Japan will reduce whaling harvest to 1/3 current level.
Japan’s whale hunting quota will be cut by over half its current level in the 2015 season, according to an announcement Tuesday, Nov. 18. Officials say the policy change is a response to the long-standing criticism of the country’s whaling industry. Japan is one of only a small number of countries that has continued to permit commercial whaling since the International Whaling Commission (IWC) issued a 1982 moratorium on commercial harvest.
“We will explain the new plan sincerely so as to gain understanding from each country,” said fisheries minister Koya Nishikawa.
Insincerity has been a charge frequently leveled by critics against Japan’s whaling industry. Most modern-day commercial whaling is permitted by the IWC as scientific whaling, with countries including Norway, Japan, and Russia claiming the exemption. The meat from scientific whaling operations can legally be sold to markets and restaurants, and critics say it creates an easily exploited loophole that whaling countries have used to harvest far more whales than is required for scientific study.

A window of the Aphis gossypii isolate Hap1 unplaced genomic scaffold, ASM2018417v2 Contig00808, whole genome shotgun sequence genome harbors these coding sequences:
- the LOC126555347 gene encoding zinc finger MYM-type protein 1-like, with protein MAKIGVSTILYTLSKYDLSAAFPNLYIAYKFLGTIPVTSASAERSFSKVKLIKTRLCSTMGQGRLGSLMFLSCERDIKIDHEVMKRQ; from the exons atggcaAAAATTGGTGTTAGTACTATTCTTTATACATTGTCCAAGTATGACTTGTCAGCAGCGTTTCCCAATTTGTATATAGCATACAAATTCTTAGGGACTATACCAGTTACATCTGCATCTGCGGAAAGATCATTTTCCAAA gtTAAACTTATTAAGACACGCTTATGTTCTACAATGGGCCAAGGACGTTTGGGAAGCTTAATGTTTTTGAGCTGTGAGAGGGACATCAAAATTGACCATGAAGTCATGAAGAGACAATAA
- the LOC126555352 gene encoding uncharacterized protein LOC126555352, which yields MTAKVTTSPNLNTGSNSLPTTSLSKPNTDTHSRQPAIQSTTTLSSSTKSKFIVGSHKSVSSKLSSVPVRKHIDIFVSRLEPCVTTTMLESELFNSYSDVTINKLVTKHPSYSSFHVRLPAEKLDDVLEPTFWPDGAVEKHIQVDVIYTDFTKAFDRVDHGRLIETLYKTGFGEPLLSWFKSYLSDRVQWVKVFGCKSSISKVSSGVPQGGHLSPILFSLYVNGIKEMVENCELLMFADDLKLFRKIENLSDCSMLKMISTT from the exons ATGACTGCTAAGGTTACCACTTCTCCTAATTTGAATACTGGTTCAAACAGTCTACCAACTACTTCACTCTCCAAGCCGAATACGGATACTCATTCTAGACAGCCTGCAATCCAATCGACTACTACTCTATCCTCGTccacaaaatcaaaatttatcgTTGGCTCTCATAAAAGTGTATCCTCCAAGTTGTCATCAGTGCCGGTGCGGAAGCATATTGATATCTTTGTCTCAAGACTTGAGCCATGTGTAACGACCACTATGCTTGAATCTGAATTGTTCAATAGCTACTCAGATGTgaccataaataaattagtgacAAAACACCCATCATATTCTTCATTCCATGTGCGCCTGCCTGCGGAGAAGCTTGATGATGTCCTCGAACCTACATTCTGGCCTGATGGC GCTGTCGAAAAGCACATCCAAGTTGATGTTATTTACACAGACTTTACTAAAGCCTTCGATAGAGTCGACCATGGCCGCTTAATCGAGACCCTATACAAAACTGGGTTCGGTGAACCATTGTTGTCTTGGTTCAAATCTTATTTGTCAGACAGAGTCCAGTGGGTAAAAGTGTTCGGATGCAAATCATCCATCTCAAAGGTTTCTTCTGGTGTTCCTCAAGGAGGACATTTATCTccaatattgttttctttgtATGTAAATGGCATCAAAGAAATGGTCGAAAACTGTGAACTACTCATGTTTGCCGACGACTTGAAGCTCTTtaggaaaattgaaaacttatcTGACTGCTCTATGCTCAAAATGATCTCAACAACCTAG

The international court of justice agrees. In March the court ruled 12-4 against Japan in a suit brought by Australia and New Zealand, who argued that Japan’s scientific program was a pretext for a commercial whaling operation. Japan’s immediate response was to cancel the remainder of the 2014 whaling season. Japan’s quota prior to the ruling was 900. The new target will be 333.
For many though, the cut isn’t good enough. In September Japan denied a non-binding vote by the IWC demanding that Japan’s scientific whaling program be submitted to an IWC scientific panel for review. The ruling also would have extended the moratorium imposed in the wake of the the international court’s March ruling.
Japan has been reticent about its reasons for continuing commitment to whaling operations, even as consumer interest in whale meat declines and its economic advantages evaporate—whale meat was once a cheap alternative to beef, but the price is now comparable. Some observers speculate that Japan fears that backing down may encourage international bodies to interfere with their other, more vital fisheries.